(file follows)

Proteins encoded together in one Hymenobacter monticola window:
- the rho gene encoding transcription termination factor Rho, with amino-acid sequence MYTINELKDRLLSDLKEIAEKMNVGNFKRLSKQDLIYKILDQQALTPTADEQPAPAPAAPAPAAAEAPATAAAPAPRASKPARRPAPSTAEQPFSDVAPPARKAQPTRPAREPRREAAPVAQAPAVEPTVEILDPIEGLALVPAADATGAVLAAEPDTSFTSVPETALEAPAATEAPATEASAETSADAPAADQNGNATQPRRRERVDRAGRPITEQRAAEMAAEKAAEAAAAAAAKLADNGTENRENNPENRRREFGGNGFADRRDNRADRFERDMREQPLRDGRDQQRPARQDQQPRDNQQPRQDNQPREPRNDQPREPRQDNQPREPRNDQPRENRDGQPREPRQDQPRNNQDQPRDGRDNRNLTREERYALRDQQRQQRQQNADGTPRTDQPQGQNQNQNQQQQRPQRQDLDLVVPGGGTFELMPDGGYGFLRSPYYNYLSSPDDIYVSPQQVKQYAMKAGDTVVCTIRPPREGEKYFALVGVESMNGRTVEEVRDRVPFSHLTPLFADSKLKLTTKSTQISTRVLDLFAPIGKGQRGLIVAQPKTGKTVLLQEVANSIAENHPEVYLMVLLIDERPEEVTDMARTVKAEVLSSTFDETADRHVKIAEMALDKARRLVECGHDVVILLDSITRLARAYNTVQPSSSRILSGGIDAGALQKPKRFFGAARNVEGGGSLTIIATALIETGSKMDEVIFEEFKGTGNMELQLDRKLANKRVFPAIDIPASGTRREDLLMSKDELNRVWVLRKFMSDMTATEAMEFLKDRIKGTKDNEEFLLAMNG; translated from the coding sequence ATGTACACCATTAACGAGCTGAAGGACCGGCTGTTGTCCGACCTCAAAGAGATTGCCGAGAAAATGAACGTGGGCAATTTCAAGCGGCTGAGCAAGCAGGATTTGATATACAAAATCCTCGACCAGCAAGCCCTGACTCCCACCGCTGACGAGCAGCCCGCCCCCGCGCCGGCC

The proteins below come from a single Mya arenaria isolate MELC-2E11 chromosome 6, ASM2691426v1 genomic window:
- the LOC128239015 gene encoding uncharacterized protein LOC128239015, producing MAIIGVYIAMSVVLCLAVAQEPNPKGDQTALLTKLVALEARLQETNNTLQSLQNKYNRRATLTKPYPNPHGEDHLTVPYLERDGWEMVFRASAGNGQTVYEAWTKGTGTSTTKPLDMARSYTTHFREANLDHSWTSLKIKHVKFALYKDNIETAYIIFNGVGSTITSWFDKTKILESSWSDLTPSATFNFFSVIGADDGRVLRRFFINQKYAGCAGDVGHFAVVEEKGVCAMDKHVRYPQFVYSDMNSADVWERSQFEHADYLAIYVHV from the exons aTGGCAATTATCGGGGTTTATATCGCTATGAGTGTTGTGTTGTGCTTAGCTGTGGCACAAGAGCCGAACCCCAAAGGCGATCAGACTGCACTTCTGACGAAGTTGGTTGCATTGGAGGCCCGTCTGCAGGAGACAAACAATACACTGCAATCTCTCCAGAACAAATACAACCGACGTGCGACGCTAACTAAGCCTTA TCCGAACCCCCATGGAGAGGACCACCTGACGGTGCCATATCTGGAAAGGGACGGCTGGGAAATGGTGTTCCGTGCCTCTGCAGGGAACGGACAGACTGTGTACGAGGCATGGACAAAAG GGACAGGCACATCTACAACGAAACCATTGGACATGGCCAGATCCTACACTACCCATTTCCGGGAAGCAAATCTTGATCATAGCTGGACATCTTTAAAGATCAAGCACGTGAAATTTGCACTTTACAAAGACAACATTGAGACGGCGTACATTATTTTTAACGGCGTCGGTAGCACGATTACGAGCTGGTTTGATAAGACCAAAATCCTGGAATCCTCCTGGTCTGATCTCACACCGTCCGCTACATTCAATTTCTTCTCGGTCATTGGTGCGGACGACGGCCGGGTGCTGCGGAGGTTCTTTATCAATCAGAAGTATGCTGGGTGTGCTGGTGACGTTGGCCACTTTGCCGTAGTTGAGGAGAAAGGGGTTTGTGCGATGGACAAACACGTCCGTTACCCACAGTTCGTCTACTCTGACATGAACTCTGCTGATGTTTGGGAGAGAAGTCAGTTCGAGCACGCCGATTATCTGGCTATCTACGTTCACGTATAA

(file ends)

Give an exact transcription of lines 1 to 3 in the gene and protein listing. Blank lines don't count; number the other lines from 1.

Proteins encoded together in one Hymenobacter monticola window:
- the rho gene encoding transcription termination factor Rho, with amino-acid sequence MYTINELKDRLLSDLKEIAEKMNVGNFKRLSKQDLIYKILDQQALTPTADEQPAPAPAAPAPAAAEAPATAAAPAPRASKPARRPAPSTAEQPFSDVAPPARKAQPTRPAREPRREAAPVAQAPAVEPTVEILDPIEGLALVPAADATGAVLAAEPDTSFTSVPETALEAPAATEAPATEASAETSADAPAADQNGNATQPRRRERVDRAGRPITEQRAAEMAAEKAAEAAAAAAAKLADNGTENRENNPENRRREFGGNGFADRRDNRADRFERDMREQPLRDGRDQQRPARQDQQPRDNQQPRQDNQPREPRNDQPREPRQDNQPREPRNDQPRENRDGQPREPRQDQPRNNQDQPRDGRDNRNLTREERYALRDQQRQQRQQNADGTPRTDQPQGQNQNQNQQQQRPQRQDLDLVVPGGGTFELMPDGGYGFLRSPYYNYLSSPDDIYVSPQQVKQYAMKAGDTVVCTIRPPREGEKYFALVGVESMNGRTVEEVRDRVPFSHLTPLFADSKLKLTTKSTQISTRVLDLFAPIGKGQRGLIVAQPKTGKTVLLQEVANSIAENHPEVYLMVLLIDERPEEVTDMARTVKAEVLSSTFDETADRHVKIAEMALDKARRLVECGHDVVILLDSITRLARAYNTVQPSSSRILSGGIDAGALQKPKRFFGAARNVEGGGSLTIIATALIETGSKMDEVIFEEFKGTGNMELQLDRKLANKRVFPAIDIPASGTRREDLLMSKDELNRVWVLRKFMSDMTATEAMEFLKDRIKGTKDNEEFLLAMNG; translated from the coding sequence ATGTACACCATTAACGAGCTGAAGGACCGGCTGTTGTCCGACCTCAAAGAGATTGCCGAGAAAATGAACGTGGGCAATTTCAAGCGGCTGAGCAAGCAGGATTTGATATACAAAATCCTCGACCAGCAAGCCCTGACTCCCACCGCTGACGAGCAGCCCGCCCCCGCGCCGGCC

The proteins below come from a single Mya arenaria isolate MELC-2E11 chromosome 6, ASM2691426v1 genomic window: